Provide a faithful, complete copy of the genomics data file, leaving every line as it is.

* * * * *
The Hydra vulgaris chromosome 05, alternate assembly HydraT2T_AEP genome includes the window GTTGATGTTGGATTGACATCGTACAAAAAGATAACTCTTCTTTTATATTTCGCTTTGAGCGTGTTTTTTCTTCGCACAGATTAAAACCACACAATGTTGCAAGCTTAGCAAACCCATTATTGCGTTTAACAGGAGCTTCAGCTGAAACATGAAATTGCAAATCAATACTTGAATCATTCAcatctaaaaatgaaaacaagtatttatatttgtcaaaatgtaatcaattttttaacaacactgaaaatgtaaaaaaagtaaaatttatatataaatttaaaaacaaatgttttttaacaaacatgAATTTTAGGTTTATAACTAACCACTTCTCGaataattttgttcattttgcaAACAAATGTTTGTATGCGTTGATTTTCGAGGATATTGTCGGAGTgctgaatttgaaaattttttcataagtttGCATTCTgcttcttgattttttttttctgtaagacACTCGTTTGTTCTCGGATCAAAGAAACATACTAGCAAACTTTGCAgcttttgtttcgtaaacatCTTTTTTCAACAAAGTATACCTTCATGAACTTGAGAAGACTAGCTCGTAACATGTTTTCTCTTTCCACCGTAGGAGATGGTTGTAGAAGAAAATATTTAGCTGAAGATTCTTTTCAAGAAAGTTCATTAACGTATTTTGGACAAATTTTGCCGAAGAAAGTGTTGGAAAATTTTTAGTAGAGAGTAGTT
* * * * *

The Hydra vulgaris chromosome 05, alternate assembly HydraT2T_AEP genome includes the window GTTGATGTTGGATTGACATCGTACAAAAAGATAACTCTTCTTTTATATTTCGCTTTGAGCGTGTTTTTTCTTCGCACAGATTAAAACCACACAATGTTGCAAGCTTAGCAAACCCATTATTGCGTTTAACAGGAGCTTCAGCTGAAACATGAAATTGCAAATCAATACTTGAATCATTCAcatctaaaaatgaaaacaagtatttatatttgtcaaaatgtaatcaattttttaacaacactgaaaatgtaaaaaaagtaaaatttatatataaatttaaaaacaaatgttttttaacaaacatgAATTTTAGGTTTATAACTAACCACTTCTCGaataattttgttcattttgcaAACAAATGTTTGTATGCGTTGATTTTCGAGGATATTGTCGGAGTgctgaatttgaaaattttttcataagtttGCATTCTgcttcttgattttttttttctgtaagacACTCGTTTGTTCTCGGATCAAAGAAACATACTAGCAAACTTTGCAgcttttgtttcgtaaacatCTTTTTTCAACAAAGTATACCTTCATGAACTTGAGAAGACTAGCTCGTAACATGTTTTCTCTTTCCACCGTAGGAGATGGTTGTAGAAGAAAATATTTAGCTGAAGATTCTTTTCAAGAAAGTTCATTAACGTATTTTGGACAAATTTTGCCGAAGAAAGTGTTGGAAAATTTTTAGTAGAGAGTAGTT